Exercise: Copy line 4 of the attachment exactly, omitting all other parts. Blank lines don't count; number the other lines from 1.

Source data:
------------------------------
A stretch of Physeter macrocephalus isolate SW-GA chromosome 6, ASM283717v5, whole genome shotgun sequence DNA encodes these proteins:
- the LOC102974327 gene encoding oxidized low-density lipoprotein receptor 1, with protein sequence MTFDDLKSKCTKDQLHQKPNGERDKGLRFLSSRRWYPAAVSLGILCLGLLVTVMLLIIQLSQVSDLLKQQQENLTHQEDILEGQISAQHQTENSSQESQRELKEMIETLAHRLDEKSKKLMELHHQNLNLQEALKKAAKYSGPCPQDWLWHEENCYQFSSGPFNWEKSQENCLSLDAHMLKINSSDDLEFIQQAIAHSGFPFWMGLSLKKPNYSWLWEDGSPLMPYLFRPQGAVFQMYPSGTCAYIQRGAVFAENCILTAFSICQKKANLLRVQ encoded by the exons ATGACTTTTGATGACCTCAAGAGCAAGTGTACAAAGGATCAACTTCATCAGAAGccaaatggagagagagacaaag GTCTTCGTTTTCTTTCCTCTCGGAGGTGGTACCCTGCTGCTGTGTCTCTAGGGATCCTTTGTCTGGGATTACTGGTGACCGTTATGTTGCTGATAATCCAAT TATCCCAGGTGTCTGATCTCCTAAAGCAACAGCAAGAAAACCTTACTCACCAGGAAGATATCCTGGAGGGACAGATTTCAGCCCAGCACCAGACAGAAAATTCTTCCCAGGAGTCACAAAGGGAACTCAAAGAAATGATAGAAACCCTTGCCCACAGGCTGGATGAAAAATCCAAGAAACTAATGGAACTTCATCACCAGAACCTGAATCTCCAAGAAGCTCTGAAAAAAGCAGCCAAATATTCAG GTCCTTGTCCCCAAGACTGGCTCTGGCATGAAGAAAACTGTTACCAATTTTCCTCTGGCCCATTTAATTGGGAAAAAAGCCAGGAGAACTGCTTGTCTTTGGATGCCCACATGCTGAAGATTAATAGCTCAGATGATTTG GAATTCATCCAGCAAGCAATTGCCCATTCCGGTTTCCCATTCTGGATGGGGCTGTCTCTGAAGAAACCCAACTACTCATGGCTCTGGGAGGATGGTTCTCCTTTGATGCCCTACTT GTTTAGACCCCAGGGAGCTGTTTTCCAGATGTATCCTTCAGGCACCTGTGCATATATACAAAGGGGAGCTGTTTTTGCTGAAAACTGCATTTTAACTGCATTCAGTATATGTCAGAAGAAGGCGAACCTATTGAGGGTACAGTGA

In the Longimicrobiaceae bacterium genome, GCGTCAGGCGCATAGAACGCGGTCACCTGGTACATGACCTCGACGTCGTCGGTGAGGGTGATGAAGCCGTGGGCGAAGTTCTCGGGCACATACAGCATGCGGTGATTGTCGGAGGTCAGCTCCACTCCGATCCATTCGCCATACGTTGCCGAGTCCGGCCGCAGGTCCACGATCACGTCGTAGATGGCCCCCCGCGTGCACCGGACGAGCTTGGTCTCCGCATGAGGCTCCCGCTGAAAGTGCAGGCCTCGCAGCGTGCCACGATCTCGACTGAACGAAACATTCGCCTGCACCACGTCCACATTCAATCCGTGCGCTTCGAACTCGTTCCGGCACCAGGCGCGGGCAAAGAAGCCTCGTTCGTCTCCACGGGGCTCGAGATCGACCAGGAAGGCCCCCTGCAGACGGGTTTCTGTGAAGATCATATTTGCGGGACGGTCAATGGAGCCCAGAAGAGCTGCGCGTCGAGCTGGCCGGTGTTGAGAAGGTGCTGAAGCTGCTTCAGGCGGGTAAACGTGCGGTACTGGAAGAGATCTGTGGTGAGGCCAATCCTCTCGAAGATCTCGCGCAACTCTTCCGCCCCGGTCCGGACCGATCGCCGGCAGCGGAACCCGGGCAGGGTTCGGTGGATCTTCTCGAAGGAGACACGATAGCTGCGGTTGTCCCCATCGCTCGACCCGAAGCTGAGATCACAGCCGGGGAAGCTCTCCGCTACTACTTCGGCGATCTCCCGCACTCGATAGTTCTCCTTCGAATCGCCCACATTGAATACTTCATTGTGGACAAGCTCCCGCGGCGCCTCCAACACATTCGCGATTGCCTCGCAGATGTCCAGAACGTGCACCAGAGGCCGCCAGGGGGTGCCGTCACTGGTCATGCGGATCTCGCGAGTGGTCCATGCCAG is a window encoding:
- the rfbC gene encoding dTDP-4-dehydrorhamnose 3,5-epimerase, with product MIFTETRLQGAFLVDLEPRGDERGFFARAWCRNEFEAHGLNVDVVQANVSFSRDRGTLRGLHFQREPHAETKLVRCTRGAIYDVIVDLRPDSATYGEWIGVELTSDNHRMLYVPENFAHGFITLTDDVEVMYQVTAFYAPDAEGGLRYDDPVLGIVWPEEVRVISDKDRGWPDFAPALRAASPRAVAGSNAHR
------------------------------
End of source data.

- the rfbC gene encoding dTDP-4-dehydrorhamnose 3,5-epimerase, with product MIFTETRLQGAFLVDLEPRGDERGFFARAWCRNEFEAHGLNVDVVQANVSFSRDRGTLRGLHFQREPHAETKLVRCTRGAIYDVIVDLRPDSATYGEWIGVELTSDNHRMLYVPENFAHGFITLTDDVEVMYQVTAFYAPDAEGGLRYDDPVLGIVWPEEVRVISDKDRGWPDFAPALRAASPRAVAGSNAHR